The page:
Microfinance is an array of financial services, including loans, savings and insurance, available to poor entrepreneurs and small business owners who have no collateral and wouldn’t normally qualify for a standard bank loan. The first microfinance bank, Grameen Bank, was founded in 1983 by Professor Muhammed Yunus, a Bangladeshi economist from Chittagong University. The objectives of the bank were:

1. Extending banking facilities to poor men and women;

2. Eliminate the exploitation of the poor by money lenders;

3. Create opportunities for self-employment for the vast multitude of unemployed people in rural Bangladesh;

4. Bring the disadvantaged, mostly the women from the poorest households, within the fold of an organization format which they can understand and manage by themselves; and

5. Reverse the vicious circle of “low income, low savings & low investment” into virtuous circle of “low income, injection of credit, investments, more income, more savings, more investment, more income”.

The original idea of microfinance was to provide banking for the poor and poorest and help solve the problem of poverty.

Before the emergence of Microfinance banks in Nigeria, the people who were unable to utilize the financial services of formal financial institutions relied on non-governmental organization-microfinance institutions, moneylenders, friends, relatives, credit unions etc. MFB’s were licensed to begin operations in Nigeria in 2007 by the CBN and existing community banks and NGO microfinance institutions that met the conditions of CBN for licensing were allowed to convert into MFB’s.

The two major differences between MFB’s and commercial banks ought to be:

1. Microfinance banks grant loans to low-income individuals for their businesses without requiring collateral. For the commercial banks, loans for business and investments require the borrower to submit collateral to the bank before being granted the loan. The collateral cannot be of a value less than the loan applied for.

2. Commercial banks have no limit to how much they can lend, usually with high interest rates. MFB’s should provide easy loans for small enterprises but should also be limited on how much they can lend out.

Unfortunately, there are many flaws with microfinance banking in Nigeria compared to the original concept.

Some of these flaws are:

1. The founder of the first MFB, Professor Muhammed Yunus, envisaged it as a bank for the poor and very poor. But with the high interest rates charged by Nigerian MFB’s, it is more suited for traders, suppliers and importers. Some MFB’s charge as high as 30% interest on loans.

2. MFB’s in Nigeria are predominantly in the cities and urban areas instead of the rural areas and villages where they ought to be.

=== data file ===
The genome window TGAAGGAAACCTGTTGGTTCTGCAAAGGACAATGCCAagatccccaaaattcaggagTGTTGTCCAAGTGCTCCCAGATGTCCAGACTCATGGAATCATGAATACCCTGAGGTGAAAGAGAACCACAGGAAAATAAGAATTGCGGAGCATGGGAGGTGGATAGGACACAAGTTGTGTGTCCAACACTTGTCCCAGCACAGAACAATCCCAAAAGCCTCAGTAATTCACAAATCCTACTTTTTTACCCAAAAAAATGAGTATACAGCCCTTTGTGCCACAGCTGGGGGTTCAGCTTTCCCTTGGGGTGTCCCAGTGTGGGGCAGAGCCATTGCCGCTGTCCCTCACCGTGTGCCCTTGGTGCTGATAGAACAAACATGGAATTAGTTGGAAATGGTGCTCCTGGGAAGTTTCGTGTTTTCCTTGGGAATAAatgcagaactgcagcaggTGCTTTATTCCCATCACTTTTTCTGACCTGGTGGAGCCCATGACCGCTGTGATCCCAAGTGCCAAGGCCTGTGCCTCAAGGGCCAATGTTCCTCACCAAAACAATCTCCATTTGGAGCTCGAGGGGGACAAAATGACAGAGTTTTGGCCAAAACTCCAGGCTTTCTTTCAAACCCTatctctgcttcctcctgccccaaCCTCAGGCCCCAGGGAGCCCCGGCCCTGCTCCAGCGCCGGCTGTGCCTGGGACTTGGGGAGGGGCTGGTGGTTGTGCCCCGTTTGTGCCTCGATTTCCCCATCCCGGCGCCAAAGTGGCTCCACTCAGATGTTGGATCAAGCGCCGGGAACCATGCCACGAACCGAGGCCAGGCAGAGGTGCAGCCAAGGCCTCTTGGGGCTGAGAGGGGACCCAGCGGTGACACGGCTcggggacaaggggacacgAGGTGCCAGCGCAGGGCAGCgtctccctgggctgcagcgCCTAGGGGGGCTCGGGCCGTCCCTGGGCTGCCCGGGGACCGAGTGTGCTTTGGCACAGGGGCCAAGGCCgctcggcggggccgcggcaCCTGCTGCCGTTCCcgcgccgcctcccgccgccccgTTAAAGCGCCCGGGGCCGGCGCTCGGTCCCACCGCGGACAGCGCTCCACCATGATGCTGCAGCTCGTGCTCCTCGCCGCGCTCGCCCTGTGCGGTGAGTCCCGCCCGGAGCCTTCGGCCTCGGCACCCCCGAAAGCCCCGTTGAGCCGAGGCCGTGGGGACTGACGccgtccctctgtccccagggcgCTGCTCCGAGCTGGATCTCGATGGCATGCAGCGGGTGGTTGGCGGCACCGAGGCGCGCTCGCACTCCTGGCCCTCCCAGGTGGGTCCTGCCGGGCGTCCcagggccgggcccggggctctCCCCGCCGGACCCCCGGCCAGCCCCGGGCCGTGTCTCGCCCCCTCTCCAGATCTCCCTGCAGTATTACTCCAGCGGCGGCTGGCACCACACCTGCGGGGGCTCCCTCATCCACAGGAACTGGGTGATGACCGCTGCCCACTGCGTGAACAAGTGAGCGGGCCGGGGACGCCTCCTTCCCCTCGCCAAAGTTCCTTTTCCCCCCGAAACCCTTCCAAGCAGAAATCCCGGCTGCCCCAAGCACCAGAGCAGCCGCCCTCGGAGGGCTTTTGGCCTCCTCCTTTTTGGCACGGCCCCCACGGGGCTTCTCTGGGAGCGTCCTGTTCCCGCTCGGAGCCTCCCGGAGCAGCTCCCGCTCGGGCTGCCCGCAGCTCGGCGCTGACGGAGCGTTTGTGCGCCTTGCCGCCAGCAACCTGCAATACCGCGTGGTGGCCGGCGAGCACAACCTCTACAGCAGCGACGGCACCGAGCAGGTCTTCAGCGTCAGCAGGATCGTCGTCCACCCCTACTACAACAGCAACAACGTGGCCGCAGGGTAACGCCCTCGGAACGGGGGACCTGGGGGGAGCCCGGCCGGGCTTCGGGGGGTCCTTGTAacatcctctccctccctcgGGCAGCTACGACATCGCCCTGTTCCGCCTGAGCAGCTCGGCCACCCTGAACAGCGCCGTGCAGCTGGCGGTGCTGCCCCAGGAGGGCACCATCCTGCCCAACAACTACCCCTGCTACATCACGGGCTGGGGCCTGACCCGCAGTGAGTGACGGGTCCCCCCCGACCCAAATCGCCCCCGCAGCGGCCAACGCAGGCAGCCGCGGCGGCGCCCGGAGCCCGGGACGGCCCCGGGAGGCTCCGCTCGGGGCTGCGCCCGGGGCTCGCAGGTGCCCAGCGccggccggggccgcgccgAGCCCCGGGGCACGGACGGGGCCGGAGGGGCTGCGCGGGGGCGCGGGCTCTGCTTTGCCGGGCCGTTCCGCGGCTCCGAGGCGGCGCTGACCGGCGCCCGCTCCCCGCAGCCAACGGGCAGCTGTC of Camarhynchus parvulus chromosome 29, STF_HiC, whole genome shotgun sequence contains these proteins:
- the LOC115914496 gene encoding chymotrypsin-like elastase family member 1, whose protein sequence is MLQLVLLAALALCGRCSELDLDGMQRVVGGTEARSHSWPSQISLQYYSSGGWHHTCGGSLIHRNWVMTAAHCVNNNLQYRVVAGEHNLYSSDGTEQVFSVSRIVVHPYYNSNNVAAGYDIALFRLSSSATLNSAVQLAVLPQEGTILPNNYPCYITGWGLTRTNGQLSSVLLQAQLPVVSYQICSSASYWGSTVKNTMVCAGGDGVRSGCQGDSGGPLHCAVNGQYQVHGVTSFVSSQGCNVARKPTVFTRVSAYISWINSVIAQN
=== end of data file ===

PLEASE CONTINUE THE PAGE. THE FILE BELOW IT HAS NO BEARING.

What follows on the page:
3. MFB’s in Nigeria do not lend to start a new business.

4. Nigerian MFB’s are profit oriented. The original idea and objective of microfinance banking was to solve the problem of poverty. Nigerian MFB’s, however, are more interested in profit-making.

The progress of MFB’s in Nigeria faces many challenges. One such challenge is the lack of banking culture in the rural areas and among the poor. These people traditionally borrow money from friends and relatives and repay the same amount of money borrowed no matter how long the tenure of the loan is. They, therefore, find it difficult to understand the payment of interest on bank loans.

The failure of community banks and the 2010 withdrawal of licenses of over 200 MFB’s also damaged public confidence in the banks. Many customers of these MFB’s who lost their money in the bank failures have refrained from dealing with them again for fear of once again losing their money.

Another challenge faced by Nigerian MFB’s is corruption. Corruption has wreaked havoc in many sectors of the Nigerian economy including the microfinance sub-sector. Examples are corporate governance failures, frauds and forgeries, theft and refusal by customers to repay loans. Board members of MFB’s have been known to misuse their positions to obtain facilities way above the regulatory limit for insider related loans with no intention of repaying such facilities. Fraud and forgeries by both insiders and outsiders to the bank are also rife.

While the CBN has the responsibility of supervising and regulating the activities of MFB’s as well as supervising commercial banks, primary mortgage institutions, bureau de change and other financial institutions, the multiplicity of the institutions and their diverse natures is a regulatory challenge. A regulator trained to inspect and supervise the activities of a commercial bank may be handicapped in the supervision of an MFB.

Another challenge faced by MFB’s in Nigeria is the copying, competing and mimicking of the practices of commercial banks. Many management staff of MFB’s were former commercial banks staff. They usually come with the orientation, philosophy and culture of commercial banks and refuse to understand that microfinance is not micro-commercial banking but a different kind of banking requiring a different approach, philosophy and client base.

As stated earlier, the rate of interest charged by MFB’s in Nigeria leaves a lot to be desired. The rates are as high as 30% interest on loans and are way too high and may not help in the smooth development of this sector.

It is this writer’s opinion that the current microfinance banking framework in Nigeria cannot achieve the cardinal objective of poverty eradication with its activities and high interest rates. What we see are just micro-commercial banks.